In cultures with a strong oral heritage, the winter solstice often begins a season of storytelling. The Hailey Public Library is honoring this tradition by hosting Living Stories, a two-part series.
On Thursday, Jan. 13 at 5:30 p.m. via Zoom, Dr. Rodney Frey, University of Idaho Professor Emeritus of Ethnography, will explore, “Rejuvenating a Sense of Place and Community Through Storytelling.” RSVP to email@example.com.
Dr. Frey will extensively reference Native oral traditions, including the Apsáalooke (Crow) of Montana and the Schitsu’umsh (Coeur d’Alene) of Idaho with which he has extensively collaborated. He will also discuss the implications of storytelling for our panhuman experience, including ways of transforming one’s own family oral histories into “living stories,” stories that can help address division and isolation, and rejuvenate a sense of place.
“My mentors have helped guide me, both professionally as well as personally,” explained Dr. Frey, “We have become ‘family.’ Through their example and teachings, they have demonstrated the tremendous value and importance of story, and of the power of empathy as the means that brings those stories alive, helping connect and heal the members of the human family.”
Dr. Frey’s talk will discuss the underpinnings of story and storytelling, from literary motifs to historical narratives, from storytelling techniques to orality and ontological foundations, from renewal and healing capacities to anchoring our sense of place. And pivotal to it all is empathy, or what the Schitsu’umsh call snukwnkhwtskhwts’mi’ls, literally meaning, “fellow sufferer.”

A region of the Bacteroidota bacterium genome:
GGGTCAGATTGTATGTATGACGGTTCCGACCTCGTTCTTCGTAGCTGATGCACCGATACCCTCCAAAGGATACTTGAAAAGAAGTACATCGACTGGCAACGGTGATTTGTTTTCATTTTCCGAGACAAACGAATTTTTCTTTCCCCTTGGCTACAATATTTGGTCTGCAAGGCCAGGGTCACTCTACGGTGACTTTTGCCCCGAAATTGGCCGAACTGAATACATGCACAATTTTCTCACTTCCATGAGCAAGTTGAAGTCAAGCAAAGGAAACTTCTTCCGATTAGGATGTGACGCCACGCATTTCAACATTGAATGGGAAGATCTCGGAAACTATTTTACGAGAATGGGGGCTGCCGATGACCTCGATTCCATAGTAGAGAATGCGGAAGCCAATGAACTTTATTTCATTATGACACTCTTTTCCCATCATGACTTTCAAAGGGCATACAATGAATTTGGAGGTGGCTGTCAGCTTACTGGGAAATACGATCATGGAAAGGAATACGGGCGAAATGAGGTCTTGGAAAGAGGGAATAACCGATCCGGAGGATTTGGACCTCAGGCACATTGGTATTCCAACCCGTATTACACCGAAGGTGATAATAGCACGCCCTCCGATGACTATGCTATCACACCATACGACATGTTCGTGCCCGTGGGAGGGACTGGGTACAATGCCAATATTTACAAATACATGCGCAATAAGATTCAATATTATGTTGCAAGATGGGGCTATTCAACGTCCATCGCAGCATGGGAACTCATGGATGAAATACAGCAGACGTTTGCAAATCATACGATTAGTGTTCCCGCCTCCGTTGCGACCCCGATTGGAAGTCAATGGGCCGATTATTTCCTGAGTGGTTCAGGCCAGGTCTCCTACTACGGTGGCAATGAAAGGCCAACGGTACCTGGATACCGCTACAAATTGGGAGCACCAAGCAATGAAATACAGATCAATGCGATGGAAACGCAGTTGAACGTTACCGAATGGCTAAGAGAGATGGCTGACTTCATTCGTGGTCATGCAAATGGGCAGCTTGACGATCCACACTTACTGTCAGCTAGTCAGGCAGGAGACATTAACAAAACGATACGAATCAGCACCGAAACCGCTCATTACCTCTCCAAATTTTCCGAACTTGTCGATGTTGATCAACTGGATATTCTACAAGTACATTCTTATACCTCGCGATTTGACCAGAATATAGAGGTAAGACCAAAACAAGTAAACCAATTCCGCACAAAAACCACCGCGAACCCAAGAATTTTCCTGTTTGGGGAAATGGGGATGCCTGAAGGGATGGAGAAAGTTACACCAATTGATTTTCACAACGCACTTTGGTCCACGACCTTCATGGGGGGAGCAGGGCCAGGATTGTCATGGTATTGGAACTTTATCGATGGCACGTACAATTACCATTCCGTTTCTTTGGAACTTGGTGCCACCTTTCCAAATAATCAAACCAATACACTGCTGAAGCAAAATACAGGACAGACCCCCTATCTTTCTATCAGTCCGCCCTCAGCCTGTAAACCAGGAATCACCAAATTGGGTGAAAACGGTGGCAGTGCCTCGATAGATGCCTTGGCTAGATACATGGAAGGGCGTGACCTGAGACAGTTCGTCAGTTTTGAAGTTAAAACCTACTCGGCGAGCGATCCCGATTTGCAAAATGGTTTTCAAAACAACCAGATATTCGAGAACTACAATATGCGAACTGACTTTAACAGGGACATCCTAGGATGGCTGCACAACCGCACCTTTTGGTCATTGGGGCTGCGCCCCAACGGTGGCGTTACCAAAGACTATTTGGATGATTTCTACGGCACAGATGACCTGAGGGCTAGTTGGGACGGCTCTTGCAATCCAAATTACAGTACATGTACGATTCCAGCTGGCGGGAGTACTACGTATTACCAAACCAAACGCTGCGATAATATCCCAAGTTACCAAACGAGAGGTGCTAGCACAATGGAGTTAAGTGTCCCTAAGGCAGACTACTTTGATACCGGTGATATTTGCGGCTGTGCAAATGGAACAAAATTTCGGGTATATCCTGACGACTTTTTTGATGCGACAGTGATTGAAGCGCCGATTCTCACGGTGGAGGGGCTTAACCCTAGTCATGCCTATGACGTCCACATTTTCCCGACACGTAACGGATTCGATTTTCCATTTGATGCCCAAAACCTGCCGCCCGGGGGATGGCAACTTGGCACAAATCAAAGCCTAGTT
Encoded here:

Dr. Frey received a Ph.D. in Cultural Anthropology from the University of Colorado in 1979. He taught at Carroll College in Helena, Montana, for six years and at Lewis-Clark State College in Coeur d’Alene, Idaho, from 1987 to 1998. While at Lewis-Clark and working closely with the Coeur d’Alene Tribe, he helped establish and coordinate a successful college outreach center on the reservation. His books include The World of the Crow Indians: As Driftwood Lodges and Landscape Traveled by Coyote and Crane: The World of the Schitsu’umsh – Coeur d’Alene Indians, in collaboration with the Schitsu’umsh. His most recent book, Carry Forth the Stories: An Ethnographer’s Journey into Native Oral Tradition, was published by Washington State University Press in 2017.
Tony Tekaroniake Evans, author, award-winning journalist and enrolled Bear Clan member of the Kahnawake Mohawks of Quebec, will teach a storytelling workshop Thursday, Jan. 20, Part Two of the Living Stories series.